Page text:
Worthwhile Reading & Viewing

Some great spiderweb pictures

Glacier National Park pictures from D L Sly, who writes at Villainous Company

High school principal bans Chik-fil-A at Booster Club events.  She justifies her decision on grounds of “inclusivity and diversity.”  Well, I guess that could be one translation of the German term Gleichschaltung.

SWAT team raid on barbershop rebuked by appeals court

Wishful science:  “if there’s little incentive to publish negative results, whatever reigning paradigm is operating in a given field will be very resistant to change”

Years ago, Arthur Koestler asserted that human beings are basically crazy and that maybe it would be possible to develop a sanity-improving drug and put it in everyone’s drinking water.  I was reminded of Koestler’s suggestion by this:  Should we all take a bit of lithium?

Avoiding managerial groupthink with the right kind of diversity

People succeed where systems fail

Arguing with Leftists:  How narratives trump everything

Making subway cars in Yonkers:  a photo essay

6 thoughts on “Worthwhile Reading & Viewing”

  1. Arguing with the left is a recipe for frustration and I try to avoid it. I was discussing this with my younger son yesterday at his son’s baseball game. Three of my children are leftists and two are conservative. He is one of the latter. The reasons why are not easily deciphered. The two oldest are lawyers and one is a government employee. One is highly educated but in soft subjects. None is in science, a situation I regret.

    It’s best to concentrate on baseball, I guess.

  2. MK…arguing with Leftists is indeed usually quite frustrating, but I think it’s necessary if we are to have any hope of saving this country. I also think it’s necessary to segment the market, so to speak—there are various degrees and types of Leftists, some of them more approachable than others.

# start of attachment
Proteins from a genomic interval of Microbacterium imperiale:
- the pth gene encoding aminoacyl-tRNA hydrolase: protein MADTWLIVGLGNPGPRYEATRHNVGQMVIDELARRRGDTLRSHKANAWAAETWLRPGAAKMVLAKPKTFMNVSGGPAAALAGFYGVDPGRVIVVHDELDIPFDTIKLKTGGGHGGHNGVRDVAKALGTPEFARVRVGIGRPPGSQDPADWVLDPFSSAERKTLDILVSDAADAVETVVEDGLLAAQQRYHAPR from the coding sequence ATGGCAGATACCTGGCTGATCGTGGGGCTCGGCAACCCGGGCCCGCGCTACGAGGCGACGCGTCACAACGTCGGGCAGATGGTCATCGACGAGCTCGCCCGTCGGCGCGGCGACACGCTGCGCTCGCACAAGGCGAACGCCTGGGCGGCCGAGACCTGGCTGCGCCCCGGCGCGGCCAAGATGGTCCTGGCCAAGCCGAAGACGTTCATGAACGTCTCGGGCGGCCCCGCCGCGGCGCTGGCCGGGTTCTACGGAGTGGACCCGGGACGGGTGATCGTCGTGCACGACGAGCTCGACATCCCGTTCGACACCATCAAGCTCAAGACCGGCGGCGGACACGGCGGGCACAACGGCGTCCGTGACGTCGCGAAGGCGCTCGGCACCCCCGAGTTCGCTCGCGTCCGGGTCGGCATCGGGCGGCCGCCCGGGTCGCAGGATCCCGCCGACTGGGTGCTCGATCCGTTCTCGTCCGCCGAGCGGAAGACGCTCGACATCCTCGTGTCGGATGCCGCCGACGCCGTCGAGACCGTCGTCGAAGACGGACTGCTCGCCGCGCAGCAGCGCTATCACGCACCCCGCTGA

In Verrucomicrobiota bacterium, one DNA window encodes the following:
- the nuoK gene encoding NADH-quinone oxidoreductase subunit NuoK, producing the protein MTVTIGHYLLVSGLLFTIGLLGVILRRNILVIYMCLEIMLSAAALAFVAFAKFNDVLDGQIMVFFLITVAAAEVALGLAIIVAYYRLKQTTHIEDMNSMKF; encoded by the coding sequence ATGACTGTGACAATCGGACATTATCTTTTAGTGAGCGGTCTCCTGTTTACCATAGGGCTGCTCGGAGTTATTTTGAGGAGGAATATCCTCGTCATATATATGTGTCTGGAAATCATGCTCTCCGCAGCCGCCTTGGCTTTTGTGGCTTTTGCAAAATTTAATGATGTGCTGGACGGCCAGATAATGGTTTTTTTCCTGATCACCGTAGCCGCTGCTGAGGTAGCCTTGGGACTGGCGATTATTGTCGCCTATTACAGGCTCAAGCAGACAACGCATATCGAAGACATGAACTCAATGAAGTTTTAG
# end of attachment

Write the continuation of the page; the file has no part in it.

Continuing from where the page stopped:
I think many of the Outer Circle of American “progressives” have political views & thought process similar to the character Lammchen in Hans Fallada’s novel Little Man, What Now?, which was set in late-Weimar Germany. (I reviewed the book here)

    She had a few simple ideas: that most people are only bad because they have been made bad, that you shouldn’t judge anybody because you never know what you would do yourself, that the rich and powerful think ordinary people don’t have the same feelings as they do–that’s what Lammchen instinctively believed, though she hadn’t thought it out.

  3. I have two kinds of leftists in my own children. Two are lawyers and are convinced that they know far more than I do. They are impermeable and, for family peace, I leave them alone. The other is another daughter who is the one who refused to read “The Blank Slate” a few years ago when I suggested it. She said she wouldn’t read it until I read “The Mismeasure of Man” by Stephen Jay Gould. When I told her I had read it and had it in my library, she still wouldn’t read “The Blank Slate.”

    Now, she is about ten years older and more willing to listen to discussion although she still has the leftist mindset. I might get her to reconsider after more time. Life has been teaching her that some of her ideas are not working.

    I deal with medical students all the time but I find that they are far less interested in single payer than they were ten years ago. At that time, a group of them asked me to be advisor to their group on single payer. They didn’t realize I was opposed and all they knew was that I was pretty knowledgeable about it. Now, I see no interest in single payer among medical students.

    My social circles are other wise pretty limited. I do read and comment on other blogs and find the leftist ones have closed their minds. Two that I used to read and comment on will no longer permit comments that disagree. It’s too bad. Huffington Post is one I still read a bit and it is interesting to see what they post as an index of what the left is thinking about. The Kardashians are more prominent than physics, for example.

  4. I should add that one source of frustration is the discussion of evolution on conservative blogs. I have stirred up considerable anger and opposition at Ricochet and at Ann Althouse’s blog. My offense was posting a comment that I would not write a letter of recommendation to medical school for a student who did not believe in evolution. From the responses, you would think I was the czar of medical school admissions.

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